Photo/IllutrationChief Cabinet Secretary Yoshihide Suga answers questions from reporters at a news conference on March 25. (Takeshi Iwashita)

Japan ruled out knee-jerk retaliatory measures in response to a South Korean court-approved seizure of Mitsubishi Heavy Industries Ltd.’s assets to compensate Korean plaintiffs for their wartime labor.

Chief Cabinet Secretary Yoshihide Suga described the decision by the Daejeon District Court as “extremely serious,” and made clear that Tokyo will tread cautiously and address the issue attentively.

“The government will continue to take appropriate responses from the standpoint of protecting legitimate economic activities of Japanese companies,” Suga said at a news conference on March 25.

The South Korean court's decision granting the asset seizure request, dated March 22, was revealed by supporters of the plaintiffs on March 25.

The assets concern MHI’s rights to two trademarks and six patents and are estimated to be worth 804 million won (80 million yen, or $727,000).

The district court’s ruling followed South Korea’s top court order last November for the company to compensate 10 Korean laborers who were conscripted during World War II.

But MHI refused to hold talks with the plaintiffs over the payouts ranging from about 8 million yen to 15 million yen per plaintiff.

It will be impossible for MHI to sell or transfer the assets in question now that they are subject to court-approved seizure.

But the plaintiffs must still file a separate court request to get the seized assets cashed in.

The seizure of assets may place MHI in a position where it is not being able to receive fees from Korean businesses that use the relevant trademarks and patents.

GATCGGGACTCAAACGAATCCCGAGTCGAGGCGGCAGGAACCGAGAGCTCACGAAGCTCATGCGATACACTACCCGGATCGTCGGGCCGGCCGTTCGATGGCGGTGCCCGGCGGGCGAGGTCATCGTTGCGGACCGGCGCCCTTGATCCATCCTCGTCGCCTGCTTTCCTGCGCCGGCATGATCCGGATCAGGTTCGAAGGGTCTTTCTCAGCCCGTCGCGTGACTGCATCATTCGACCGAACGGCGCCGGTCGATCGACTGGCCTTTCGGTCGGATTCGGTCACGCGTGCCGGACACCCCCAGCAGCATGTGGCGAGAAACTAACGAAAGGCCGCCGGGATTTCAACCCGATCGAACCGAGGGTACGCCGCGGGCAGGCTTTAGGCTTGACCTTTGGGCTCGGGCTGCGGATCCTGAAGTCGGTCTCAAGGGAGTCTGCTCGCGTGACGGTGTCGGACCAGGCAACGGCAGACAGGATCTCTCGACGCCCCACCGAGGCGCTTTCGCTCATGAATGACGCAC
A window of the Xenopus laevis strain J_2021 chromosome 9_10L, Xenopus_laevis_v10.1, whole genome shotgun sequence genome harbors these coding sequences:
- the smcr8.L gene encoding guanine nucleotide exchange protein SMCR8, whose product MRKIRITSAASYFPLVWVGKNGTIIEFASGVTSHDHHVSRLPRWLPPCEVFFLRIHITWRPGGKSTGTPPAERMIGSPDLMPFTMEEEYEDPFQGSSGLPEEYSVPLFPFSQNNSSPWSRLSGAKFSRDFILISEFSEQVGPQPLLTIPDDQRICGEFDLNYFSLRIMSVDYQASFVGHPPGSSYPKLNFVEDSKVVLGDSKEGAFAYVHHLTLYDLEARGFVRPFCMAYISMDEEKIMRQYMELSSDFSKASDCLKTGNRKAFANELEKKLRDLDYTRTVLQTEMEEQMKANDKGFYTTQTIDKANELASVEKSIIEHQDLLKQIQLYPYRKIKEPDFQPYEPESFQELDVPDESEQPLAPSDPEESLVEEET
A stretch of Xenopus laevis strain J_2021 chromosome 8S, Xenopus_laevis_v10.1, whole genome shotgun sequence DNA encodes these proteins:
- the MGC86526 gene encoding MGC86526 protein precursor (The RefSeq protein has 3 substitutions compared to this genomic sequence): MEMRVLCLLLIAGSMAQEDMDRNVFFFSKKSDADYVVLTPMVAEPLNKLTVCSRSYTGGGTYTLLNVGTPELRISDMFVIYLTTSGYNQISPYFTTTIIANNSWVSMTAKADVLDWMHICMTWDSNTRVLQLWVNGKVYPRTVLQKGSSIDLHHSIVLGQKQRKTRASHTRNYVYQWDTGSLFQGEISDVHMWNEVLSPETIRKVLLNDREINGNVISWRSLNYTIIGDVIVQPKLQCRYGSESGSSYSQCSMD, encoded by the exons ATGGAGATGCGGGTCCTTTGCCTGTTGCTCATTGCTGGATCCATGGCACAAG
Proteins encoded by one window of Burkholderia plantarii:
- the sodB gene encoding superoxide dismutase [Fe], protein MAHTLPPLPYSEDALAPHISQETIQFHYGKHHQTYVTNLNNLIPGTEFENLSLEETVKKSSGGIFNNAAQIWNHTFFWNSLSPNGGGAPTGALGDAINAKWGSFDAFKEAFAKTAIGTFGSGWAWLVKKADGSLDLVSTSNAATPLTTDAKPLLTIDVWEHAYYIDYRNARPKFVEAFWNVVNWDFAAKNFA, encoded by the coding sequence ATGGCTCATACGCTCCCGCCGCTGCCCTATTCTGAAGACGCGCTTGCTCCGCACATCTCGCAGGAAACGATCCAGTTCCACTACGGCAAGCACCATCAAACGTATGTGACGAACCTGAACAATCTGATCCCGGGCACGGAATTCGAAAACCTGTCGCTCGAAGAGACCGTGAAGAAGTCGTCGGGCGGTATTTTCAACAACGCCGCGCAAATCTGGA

The plaintiffs' side has not revealed which trademarks and patents were targeted.

The support group’s statement warned: “(The plaintiffs) are ready to enter proceedings to get the seized assets cashed in if Mitsubishi Heavy does not address the issue sincerely.”

MHI's public relations office said in a statement released March 25 that the company will “respond appropriately by holding talks with the Japanese government.”

On March 26, it emerged that the Ulsan District Court has also given the nod to the seizure of assets held by machinery maker Nachi-Fujikoshi Corp. over wartime labor issues.

According to supporters of the wartime laborers, those assets were valued at about 76.5 million yen in the form of shares in a joint venture established by Nachi-Fujikoshi and a Korean partner.

Another plaintiff group that fought a court battle against Nippon Steel & Sumitomo Metal Corp. has already indicated that it will soon move to the next stage by filing a request for approval of the sale of seized assets of PNR, a joint venture by South Korean major steel maker and the Japanese company.

Tokyo has long maintained that the issue of compensating wartime Korean laborers who were conscripted to work for Japanese manufacturers was settled under a compensation treaty in 1965, when the two countries established bilateral relations.

The Korean Peninsula was under Japanese colonial rule between 1910 and 1945.

The government has repeatedly requested talks with South Korea since January to discuss the thorny issue. But Seoul turned a deaf ear to Tokyo’s requests.

The government is weighing when to start arbitration procedures by a third-party country, a proceeding allowed in the compensation treaty to settle future issues where agreement eludes both sides.

There have been growing calls for Tokyo to respond with economic countermeasures within Prime Minister Shinzo Abe’s Liberal Democratic Party.

But the prevailing view within government circles is that such action would prove detrimental in the end, according to a senior official with the Foreign Ministry.

The official said taking such a course would likely have significant economic repercussions.

(This article was compiled from reports by Hajimu Takeda in Seoul and Yuka Takeshita and Tamiyuki Kihara in Tokyo.)